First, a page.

Midreshet Tehillah students are housed in one of the eight student residences located on the Neve Yerushalayim campus. Residence buildings are divided into apartments, with each apartment having four or six dormitory rooms, a kitchen, and washroom facilities with showers. Laundry machines and dryers are available in the school building. Three students live in each dormitory room. Midreshet Tehillah’s housemother, Mrs. Ariela Cohen, supported by four madrichot, is responsible for the well-being of Midreshet Tehillah students in the dormitory.
Midreshet Tehillah accepts responsibility for its students from the beginning of the program until its conclusion. Therefore, the Midreshet Tehillah dormitory is open continuously from the day before the commencement of the program until several days after its conclusion in June. It remains open during all vacations.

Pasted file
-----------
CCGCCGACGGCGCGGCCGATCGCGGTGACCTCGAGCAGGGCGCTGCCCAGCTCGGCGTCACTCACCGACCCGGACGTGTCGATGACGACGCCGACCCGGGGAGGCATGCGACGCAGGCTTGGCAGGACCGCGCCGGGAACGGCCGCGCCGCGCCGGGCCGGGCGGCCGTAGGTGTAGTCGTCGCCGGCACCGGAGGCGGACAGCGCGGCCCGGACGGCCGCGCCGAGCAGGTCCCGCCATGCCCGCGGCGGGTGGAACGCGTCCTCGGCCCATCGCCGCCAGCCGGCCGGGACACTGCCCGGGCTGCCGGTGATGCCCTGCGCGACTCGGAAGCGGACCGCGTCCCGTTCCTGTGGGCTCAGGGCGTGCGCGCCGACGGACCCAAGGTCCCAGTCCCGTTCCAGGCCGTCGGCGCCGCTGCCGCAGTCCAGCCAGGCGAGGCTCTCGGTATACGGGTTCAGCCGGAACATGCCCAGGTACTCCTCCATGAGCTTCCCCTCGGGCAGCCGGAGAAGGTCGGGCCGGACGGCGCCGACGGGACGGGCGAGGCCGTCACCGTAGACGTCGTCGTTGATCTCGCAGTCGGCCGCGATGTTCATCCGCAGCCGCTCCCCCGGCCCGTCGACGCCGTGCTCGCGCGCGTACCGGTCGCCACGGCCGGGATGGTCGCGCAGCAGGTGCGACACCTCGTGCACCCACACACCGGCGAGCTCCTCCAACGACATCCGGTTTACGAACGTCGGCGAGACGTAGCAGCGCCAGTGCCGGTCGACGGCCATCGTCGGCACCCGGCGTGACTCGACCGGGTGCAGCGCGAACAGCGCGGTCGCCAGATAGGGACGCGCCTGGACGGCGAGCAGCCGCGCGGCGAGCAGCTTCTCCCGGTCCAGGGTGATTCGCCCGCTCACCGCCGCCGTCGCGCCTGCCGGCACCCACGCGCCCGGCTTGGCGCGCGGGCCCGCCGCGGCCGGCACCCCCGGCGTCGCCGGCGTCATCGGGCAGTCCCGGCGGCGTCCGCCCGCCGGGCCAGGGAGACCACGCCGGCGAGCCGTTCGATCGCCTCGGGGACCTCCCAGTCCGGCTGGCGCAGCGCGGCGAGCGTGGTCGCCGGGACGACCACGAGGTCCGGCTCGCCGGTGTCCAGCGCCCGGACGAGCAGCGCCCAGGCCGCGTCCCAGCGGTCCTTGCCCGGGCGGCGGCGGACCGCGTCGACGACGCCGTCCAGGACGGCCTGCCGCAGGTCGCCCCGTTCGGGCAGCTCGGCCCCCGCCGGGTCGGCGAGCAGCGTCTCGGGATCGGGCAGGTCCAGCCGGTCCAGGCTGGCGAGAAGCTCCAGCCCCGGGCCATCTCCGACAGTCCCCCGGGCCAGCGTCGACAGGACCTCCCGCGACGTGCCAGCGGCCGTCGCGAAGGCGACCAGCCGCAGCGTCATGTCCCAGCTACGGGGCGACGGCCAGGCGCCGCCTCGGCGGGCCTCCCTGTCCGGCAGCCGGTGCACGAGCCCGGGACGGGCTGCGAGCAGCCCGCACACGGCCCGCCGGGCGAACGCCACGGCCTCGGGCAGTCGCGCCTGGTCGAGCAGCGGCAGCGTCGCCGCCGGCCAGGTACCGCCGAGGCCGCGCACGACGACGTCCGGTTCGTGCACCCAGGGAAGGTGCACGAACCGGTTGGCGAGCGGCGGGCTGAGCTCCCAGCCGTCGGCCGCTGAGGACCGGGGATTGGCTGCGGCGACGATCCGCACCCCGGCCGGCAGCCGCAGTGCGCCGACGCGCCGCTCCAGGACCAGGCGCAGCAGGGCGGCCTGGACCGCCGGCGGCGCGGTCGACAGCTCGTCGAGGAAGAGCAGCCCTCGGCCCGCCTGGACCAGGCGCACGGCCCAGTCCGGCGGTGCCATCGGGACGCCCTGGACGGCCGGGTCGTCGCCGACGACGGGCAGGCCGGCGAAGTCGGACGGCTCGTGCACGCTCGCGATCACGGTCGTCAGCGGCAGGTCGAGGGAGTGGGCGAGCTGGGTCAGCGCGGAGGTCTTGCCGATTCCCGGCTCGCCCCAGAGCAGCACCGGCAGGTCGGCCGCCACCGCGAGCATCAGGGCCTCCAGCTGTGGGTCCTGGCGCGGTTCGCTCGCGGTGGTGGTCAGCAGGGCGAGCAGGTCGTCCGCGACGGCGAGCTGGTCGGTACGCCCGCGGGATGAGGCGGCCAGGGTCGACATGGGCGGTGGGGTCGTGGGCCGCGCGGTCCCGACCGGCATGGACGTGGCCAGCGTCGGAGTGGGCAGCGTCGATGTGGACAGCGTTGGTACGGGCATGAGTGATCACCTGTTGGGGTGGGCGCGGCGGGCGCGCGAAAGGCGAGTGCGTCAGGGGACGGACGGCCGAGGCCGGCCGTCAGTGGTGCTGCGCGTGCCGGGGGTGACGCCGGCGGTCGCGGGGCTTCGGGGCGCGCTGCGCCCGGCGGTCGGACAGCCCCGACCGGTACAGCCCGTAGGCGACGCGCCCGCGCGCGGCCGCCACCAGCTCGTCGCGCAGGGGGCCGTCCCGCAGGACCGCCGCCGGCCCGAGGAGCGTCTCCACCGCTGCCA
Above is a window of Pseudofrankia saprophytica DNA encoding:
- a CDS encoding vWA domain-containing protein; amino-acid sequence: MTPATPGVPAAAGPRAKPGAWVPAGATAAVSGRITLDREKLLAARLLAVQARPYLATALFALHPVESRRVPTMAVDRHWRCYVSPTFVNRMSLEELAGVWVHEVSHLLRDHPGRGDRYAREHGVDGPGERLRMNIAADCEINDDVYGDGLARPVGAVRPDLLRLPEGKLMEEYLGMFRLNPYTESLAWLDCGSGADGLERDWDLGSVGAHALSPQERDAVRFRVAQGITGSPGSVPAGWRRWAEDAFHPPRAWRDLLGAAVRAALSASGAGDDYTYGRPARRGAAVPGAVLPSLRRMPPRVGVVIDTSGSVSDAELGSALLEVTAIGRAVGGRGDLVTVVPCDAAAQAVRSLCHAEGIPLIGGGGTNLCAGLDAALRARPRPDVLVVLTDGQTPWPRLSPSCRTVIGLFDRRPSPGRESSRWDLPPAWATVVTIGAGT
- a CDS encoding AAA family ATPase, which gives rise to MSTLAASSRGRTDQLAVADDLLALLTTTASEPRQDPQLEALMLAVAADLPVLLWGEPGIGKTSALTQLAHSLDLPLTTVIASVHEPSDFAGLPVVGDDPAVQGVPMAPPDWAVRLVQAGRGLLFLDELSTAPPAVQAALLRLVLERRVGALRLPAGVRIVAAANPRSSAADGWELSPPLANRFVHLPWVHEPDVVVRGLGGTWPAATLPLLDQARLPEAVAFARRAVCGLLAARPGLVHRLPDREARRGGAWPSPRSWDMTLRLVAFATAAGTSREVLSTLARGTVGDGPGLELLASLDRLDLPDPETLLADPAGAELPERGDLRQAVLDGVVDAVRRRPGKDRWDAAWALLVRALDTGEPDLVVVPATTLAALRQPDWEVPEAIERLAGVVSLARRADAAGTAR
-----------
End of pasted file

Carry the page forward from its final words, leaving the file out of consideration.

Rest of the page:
A full complement of meals are served in the school’s dining hall throughout the academic year including vacations. On a regular weekday a light breakfast is served in the morning. Lunch always includes a salad bar with either tuna or eggs, with a hot vegetable and rice/noodle/or potato option. Supper usually includes chicken and vegetables. Options are available for vegetarians, but anyone with more specific dietary requirements has to take responsibility for her own needs. There is a fridge and freezer and microwave in the dorm apartment for student use and cooking equipment is available for student use in the dining hall.
Shabbatot and Yomim Tovim
Approximately once a month Midreshet Tehillah has a shabbaton when students spend Shabbat together. Some of the shabbatons are on campus and others are at other locations, such as the Old City and Tzfat. For the shabbatot and chagim when the school has no planned activity, students generally make their own meal arrangements with friends and family. If students prefer, they can be set up for meals and/or sleeping with families by the school. We look upon these requests as educational opportunities to introduce students to different people living in Israel and expand their understanding of how these days are experienced.